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Environmental Human Rights 101: The UNGA Resolution


This series of articles provides an analysis of the recent recognition by the UN General Assembly (UNGA) of “the access to a clean, healthy and sustainable environment, as a universal human right” (UNGA, 2022). The recognition of a universal human right to a healthy environment has been a long-awaited accomplishment for environmental law scholars, which brought to a conclusion a long course of preliminary steps that have paved the way to such a result in past decades. This itinerary, made of scholarly contributions, judicial rulings and domestic legislative recognitions, has highlighted the multiplicity of connotations that can be attributed to such a fundamental concept. The different perspectives adopted by different cultures and different fields of study are a feature of the human right to a healthy environment, which deem it necessary for such a right not to be encapsulated in a single, one-dimensional notion. It will be observed that, even after the successful adoption of the above-mentioned Resolution by the UNGA, the debate has been florid on the multiplicity of perspectives which can be taken to interpret the words it contained. There is no doubt that judicial courts will be invested in the very important task of setting precise legal standards. This article, the fifth of the series, focuses on the textual content of the Resolution and aims to submit an interpretation of the choices made by the proponents of the legal instrument, beginning from a literal perspective.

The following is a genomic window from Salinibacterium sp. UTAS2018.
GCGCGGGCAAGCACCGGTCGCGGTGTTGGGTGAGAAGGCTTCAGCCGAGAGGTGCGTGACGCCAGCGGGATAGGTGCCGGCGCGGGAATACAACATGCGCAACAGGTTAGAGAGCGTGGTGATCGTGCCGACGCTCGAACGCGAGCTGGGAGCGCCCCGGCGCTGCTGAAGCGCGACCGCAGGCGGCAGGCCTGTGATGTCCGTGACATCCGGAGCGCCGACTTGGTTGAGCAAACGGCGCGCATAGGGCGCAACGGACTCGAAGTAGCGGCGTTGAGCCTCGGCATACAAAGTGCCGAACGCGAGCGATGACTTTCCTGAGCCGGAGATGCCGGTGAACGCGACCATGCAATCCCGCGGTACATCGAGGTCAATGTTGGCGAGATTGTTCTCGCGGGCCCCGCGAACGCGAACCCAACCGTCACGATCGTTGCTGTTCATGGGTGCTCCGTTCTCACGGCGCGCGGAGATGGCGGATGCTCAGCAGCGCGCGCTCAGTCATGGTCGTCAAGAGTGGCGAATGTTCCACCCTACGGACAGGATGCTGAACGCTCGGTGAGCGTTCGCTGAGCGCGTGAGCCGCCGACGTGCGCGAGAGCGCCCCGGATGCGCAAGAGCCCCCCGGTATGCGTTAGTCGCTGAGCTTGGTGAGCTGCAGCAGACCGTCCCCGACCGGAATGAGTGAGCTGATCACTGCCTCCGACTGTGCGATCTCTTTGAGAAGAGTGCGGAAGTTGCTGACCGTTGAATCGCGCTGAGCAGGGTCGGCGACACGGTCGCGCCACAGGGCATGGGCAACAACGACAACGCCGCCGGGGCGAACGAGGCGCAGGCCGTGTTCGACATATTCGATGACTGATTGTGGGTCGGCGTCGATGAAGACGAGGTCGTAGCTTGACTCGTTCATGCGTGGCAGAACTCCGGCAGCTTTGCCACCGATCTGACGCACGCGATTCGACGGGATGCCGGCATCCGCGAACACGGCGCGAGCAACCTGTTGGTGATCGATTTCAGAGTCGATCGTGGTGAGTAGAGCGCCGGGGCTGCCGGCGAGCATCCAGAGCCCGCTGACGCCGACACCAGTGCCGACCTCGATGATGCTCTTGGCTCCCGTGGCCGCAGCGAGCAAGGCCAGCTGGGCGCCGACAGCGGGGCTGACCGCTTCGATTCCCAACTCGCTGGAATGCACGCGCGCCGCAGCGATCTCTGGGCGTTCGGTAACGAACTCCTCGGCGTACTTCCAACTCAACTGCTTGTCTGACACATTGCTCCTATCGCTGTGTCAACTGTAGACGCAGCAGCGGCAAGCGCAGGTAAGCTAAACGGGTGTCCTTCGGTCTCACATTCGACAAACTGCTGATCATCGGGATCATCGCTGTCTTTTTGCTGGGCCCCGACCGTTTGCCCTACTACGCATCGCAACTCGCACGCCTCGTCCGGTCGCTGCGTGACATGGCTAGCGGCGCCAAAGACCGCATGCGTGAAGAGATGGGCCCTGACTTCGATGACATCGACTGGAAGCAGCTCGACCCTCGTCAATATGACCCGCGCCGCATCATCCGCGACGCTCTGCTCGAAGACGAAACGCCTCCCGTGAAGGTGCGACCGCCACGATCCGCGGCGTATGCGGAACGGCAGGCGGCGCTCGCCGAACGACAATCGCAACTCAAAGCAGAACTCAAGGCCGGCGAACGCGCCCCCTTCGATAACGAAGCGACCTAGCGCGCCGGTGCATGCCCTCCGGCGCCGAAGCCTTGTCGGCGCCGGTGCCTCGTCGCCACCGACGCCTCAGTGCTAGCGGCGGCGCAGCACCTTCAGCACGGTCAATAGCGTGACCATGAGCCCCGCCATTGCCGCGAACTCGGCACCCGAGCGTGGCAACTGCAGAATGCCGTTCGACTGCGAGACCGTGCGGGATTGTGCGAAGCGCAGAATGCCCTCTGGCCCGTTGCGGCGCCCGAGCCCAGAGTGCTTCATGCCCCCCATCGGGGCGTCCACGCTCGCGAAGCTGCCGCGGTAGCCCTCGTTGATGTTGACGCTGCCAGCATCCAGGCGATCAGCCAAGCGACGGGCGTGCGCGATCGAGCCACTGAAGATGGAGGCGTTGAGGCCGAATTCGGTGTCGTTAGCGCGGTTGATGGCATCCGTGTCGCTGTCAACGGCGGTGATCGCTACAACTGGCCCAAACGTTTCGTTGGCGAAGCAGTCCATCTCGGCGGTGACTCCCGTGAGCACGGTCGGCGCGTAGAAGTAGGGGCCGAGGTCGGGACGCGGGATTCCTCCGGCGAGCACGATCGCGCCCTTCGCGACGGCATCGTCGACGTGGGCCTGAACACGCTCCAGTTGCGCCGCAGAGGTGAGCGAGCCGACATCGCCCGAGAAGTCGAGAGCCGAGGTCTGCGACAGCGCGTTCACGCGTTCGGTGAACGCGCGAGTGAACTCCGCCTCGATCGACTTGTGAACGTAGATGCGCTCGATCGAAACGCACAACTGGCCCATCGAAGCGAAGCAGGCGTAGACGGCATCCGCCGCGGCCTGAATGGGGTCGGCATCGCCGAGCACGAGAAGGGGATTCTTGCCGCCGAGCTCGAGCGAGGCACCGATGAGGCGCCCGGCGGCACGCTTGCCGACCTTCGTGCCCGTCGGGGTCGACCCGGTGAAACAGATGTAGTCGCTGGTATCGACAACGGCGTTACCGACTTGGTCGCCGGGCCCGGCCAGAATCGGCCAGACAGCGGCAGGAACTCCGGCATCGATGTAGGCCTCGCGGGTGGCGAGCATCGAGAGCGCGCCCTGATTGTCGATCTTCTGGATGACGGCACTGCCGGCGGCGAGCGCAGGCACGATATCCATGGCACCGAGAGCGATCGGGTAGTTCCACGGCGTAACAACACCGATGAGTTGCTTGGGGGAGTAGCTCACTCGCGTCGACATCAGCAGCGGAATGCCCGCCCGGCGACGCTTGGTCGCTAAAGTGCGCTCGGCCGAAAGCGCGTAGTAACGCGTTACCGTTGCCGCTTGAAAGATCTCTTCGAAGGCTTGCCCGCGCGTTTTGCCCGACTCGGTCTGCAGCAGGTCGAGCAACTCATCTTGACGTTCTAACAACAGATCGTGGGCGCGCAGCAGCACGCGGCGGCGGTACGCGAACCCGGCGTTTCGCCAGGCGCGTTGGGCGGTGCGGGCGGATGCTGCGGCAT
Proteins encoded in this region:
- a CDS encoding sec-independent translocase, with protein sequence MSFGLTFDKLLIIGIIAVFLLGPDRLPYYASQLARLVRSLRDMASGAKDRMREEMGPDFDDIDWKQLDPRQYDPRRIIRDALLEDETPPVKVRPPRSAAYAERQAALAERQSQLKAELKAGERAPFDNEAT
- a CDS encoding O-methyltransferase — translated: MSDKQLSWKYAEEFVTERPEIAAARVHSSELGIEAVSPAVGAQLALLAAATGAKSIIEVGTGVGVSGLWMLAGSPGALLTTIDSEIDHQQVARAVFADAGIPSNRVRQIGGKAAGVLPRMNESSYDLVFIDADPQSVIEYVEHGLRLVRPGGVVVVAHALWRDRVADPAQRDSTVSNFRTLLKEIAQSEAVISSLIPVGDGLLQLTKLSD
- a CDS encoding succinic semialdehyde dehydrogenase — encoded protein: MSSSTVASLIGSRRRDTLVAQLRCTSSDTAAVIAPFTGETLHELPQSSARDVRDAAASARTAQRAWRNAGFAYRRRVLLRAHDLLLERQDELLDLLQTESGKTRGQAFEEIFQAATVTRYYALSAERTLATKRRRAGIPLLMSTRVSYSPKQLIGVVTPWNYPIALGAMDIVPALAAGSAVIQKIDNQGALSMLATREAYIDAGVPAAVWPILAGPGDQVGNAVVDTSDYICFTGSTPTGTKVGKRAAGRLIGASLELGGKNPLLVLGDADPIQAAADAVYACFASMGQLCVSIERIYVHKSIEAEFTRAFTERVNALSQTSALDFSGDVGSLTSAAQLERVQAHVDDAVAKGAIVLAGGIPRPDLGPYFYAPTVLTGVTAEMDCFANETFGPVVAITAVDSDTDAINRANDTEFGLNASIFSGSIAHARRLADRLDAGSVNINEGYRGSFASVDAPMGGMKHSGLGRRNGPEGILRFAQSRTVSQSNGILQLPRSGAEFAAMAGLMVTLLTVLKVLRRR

The Environmental Human Rights 101 series consists of six articles:

  1. Environmental Human Rights 101: Foundation

  2. Environmental Human Rights 101: Critiques

  3. Environmental Human Rights 101: Judicial Milestones

  4. Environmental Human Rights 101: The Urgenda Case

  5. Environmental Human Rights 101: The UNGA Resolution

  6. Environmental Human Rights 101: Anthropocentrism (and Other Similar Problems)

Environmental Human Rights 101: The UNGA Resolution

First of all, it seems appropriate to open the present article with a brief introduction concerning the concrete happenings that have surrounded the adoption of Resolution A/76/L.75, entitled: "The human right to a clean, healthy and sustainable environment" (UNGA, 2022).

Figure 1: The General Assembly Hall (Gruban, 2008)